Bath was a spa town in the past, designed especially for sick and crippled visitors. At the beginning of the 18th century, however, it began to attract individuals with a desire for entertainment and relaxation in a picturesque setting. So over time, the visit to Bath became a tradition for many, and the city soon reached its greatest fame.
After the natural and architectural beauty of Wales we will move to the south of England. More precisely to the historic region of Sussex, where our first stop will be the town of Lewes.
Today we visit the second oldest working aquarium in the world - the Sea Life Brighton. It is interesting not only because of its history dating back to 1872, but you can also take a walk through the longest English submarine tunnel.
Join us to visit the breathtaking town of Windsor, less than 30 kilometers west of London. This historic mansion has been the home of the English royal family since time immemorial, its life-giving artery is the River Thames and its immediate neighbor is the equally famous town of Eton.
Last week we walked through the student town of Eton and today we head to Windsor. Perhaps the most sought-after landmark of the city, which is also its dominant, is Windsor Castle of the same name.
We visited the English city of Oxford last week. We saw a few sights and places of interest, but we missed Oxford University.
Today, we spend a day in the city of Bath. The city is located in Avon Valley between the Mendip Hills and the Cotswolds Hills. The name of the city is linked to its purpose. The city lays on 2 thousand yer old Roman baths. Moreover, the city features amazing Georgian houses which are incredibly well preserved. The city was listed in UNESCO's world heritage in 1987.
We come back across the Atlantic from the US to Europe, to the Great Britain.
After the visit at beautiful Trafalgar Square we continue to see another sights in London.
Last week we have seen one of the most famous district of London, Soho. Once it was a red light district. Today, however, we move on.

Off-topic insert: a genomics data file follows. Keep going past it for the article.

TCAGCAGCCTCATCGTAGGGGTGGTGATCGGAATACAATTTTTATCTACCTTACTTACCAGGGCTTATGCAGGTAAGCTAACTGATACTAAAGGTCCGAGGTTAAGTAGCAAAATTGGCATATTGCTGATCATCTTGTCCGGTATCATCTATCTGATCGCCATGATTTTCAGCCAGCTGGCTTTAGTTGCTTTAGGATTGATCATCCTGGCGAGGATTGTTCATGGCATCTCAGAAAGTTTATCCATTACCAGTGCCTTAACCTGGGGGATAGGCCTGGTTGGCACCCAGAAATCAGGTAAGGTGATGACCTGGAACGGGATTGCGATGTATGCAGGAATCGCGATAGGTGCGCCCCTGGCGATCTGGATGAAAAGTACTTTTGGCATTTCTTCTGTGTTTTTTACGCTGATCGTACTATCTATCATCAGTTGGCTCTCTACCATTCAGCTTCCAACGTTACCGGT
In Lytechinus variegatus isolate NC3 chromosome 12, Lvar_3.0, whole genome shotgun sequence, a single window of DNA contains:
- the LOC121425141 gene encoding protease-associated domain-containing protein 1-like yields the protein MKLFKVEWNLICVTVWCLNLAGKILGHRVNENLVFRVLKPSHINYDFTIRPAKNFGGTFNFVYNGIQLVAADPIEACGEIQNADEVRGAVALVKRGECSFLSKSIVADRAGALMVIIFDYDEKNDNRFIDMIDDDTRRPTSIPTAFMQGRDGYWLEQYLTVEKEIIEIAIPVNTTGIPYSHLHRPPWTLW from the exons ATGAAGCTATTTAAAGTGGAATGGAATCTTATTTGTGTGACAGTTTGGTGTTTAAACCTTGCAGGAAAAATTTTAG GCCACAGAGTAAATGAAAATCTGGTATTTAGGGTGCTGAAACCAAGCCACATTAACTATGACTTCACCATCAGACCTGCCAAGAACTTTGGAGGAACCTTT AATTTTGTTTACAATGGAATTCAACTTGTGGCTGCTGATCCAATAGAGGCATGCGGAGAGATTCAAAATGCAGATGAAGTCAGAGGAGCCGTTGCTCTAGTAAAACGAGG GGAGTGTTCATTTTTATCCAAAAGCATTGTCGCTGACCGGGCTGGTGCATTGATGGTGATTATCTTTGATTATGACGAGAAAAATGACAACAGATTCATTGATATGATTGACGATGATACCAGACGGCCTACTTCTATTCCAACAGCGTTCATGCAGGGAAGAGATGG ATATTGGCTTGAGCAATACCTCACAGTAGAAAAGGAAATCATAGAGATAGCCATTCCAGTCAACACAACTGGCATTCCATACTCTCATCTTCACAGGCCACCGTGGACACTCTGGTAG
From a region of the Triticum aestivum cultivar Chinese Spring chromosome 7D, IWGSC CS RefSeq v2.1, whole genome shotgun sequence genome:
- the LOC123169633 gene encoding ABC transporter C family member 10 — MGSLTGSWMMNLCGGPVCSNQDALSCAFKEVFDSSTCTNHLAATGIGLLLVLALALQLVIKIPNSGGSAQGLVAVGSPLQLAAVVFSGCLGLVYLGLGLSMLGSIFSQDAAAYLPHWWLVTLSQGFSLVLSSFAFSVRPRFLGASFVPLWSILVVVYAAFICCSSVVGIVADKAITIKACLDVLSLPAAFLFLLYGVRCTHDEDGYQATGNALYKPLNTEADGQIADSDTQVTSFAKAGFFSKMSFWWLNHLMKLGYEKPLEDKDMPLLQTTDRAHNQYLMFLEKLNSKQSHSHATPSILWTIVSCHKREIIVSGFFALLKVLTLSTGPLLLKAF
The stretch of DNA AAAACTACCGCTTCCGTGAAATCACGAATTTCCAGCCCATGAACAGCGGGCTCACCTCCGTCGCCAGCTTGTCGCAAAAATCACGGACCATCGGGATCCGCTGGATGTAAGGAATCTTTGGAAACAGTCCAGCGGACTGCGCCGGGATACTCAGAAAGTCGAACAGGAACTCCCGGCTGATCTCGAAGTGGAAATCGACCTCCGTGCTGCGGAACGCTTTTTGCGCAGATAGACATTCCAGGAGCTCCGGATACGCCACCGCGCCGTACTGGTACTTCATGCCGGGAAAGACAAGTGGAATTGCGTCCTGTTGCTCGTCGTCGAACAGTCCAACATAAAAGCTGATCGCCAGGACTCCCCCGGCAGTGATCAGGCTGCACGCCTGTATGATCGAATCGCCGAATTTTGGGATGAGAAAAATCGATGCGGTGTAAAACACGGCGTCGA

After or Genoa walks we move northwest, to Great Britain and its capital, London.
Several months that as a college student I have spent in England, I used not only to gather some life experiences and to improve my CV but also to learn about interesting places. One of them was a beautiful water castle known as Bodiam Castle.
A fort of the Taff. This is the meaning of the name of the capital of Wales, which is a major part of the kingdom of Great Britain. About 3 million people live in Wales.
Among the most visited castles in Great Britain is traditionally Hever Castle. Thanks for its glorious history, but undoubtedly also because it lies almost on the way to London.
In the UK you can see many buildings, which gives a deep admiration. One of them is the famous chapel of King's College Chapel, which today's article will be about.
The town of Folkestone in the past few important fishing village on the coast of the Channel (sometimes called the Dover Strait). Change came to the early 19th century, when there built railway station and the port through which the ferries trains were directed to the European mainland (to the French port of Boulogne).
British beaches are not exactly the place where we can spend hot summer days by the ocean, for the Anguilla yes. And what's wrong with it then have?